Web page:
After my last blog post, about how women were recruited for war work during World War II, a dear friend and regular reader asked me whether similar ads were run in publications read by minorities. It’s a good question, and one I’m slightly ashamed that I didn’t ask. Certainly the women in the recruiting posters that I found all had white faces.*
I don’t have a solid answer, but here’s what I found in a first pass:**
- I found nothing about ads in magazines aimed at Black women, though such magazines existed. I found references to ads for women in the Army in black newspapers. Applications were available in all post offices, but Black women were often turned away when they tried to apply. Even when Black women were given applications, the number accepted was small. The Women’s Army Auxiliary Corps (WAAC) , later the Women’s Army Corps (WAC), had a policy limiting the number of Black women to ten percent of the whole. Those who were allowed to enlist were often given menial jobs regardless of their qualifications. Initially no Black units were assigned overseas. The one exception to this was 6888th Central Postal Directory Battalion, which was sent first to England and then to France to deal with a huge backlog of mail.
- The other U.S. military services did not accept any Black women initially, and never accepted many.
- Black women (and men) were initially turned away from factory jobs by managers who preferred to hire white men, and failing that white women. In the summer 1941, President Roosevelt became aware of the widespread hiring discrimination thanks to activists Mary McLeod Bethune and A. Phillip Randolph. He signed an executive order banning racial discrimination. Ultimately, more than half a million “Black Rosies” worked in shipyards and factories, though my guess is that they continued to face discrimination on the job.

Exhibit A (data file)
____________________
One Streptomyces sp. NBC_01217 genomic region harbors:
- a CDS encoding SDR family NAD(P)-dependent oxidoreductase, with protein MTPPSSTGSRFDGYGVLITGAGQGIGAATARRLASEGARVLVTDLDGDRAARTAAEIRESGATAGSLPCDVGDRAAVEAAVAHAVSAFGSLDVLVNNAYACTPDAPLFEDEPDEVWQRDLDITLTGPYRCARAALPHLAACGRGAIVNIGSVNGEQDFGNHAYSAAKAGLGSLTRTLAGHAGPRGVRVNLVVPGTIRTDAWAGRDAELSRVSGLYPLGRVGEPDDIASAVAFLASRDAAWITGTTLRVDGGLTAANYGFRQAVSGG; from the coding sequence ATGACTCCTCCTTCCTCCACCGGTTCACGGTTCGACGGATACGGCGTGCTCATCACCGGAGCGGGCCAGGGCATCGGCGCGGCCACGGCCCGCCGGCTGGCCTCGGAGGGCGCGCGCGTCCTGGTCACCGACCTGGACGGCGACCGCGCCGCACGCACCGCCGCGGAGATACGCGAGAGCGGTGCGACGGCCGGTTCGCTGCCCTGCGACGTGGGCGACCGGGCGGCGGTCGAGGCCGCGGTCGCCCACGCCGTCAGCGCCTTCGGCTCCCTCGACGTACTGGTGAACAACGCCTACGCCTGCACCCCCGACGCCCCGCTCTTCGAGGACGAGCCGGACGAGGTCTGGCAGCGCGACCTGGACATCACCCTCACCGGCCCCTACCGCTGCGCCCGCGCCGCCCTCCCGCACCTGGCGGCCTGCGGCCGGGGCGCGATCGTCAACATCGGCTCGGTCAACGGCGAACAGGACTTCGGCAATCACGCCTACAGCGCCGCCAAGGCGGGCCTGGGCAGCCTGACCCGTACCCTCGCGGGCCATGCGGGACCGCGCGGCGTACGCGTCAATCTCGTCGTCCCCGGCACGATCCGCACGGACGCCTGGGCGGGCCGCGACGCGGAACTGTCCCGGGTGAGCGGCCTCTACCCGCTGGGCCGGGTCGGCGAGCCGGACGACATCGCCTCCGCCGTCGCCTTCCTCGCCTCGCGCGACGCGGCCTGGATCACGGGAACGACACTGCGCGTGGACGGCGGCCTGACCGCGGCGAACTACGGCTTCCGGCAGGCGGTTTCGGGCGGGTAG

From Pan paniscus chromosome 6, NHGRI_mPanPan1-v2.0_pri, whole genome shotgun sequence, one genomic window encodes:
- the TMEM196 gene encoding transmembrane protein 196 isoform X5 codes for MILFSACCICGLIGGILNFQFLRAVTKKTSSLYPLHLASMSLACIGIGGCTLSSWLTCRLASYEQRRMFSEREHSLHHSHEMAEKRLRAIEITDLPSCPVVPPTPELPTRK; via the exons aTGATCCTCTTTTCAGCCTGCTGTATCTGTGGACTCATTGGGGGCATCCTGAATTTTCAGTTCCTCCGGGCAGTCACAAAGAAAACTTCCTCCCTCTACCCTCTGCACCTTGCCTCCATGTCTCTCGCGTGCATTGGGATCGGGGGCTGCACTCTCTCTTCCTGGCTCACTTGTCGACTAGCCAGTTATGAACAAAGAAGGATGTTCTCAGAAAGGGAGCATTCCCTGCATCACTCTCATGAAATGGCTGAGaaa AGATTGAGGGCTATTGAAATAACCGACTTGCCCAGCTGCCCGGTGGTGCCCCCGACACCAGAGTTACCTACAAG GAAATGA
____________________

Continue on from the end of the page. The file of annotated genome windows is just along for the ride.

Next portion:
- If the National Archives excellent blog, The Unwritten Record,*** is to be believed, I didn’t find images of Black women in war work recruiting posters because they weren’t included in war materials produced by the Office of War Information—erasing them from the story even as it happened. ****
None of which answers the original question, which would require some nitty gritty academic work in original sources.
If any of you have something to add to the story, I would love to hear it.
* Asking “Who’s not in the picture?” is as important as “Who’s telling the story?” The learning curve continues. Please, please, ask me the hard questions when I fail to ask them myself.
**I limited my search specifically to Black women, rather than looking for minorities as a whole.
***The Unwritten Record is produced by the Special Media Records Division of the National Archive. I learn something new with every post.
****Again, for those sitting in the back: “Who’s telling the story?” is a good question to ask.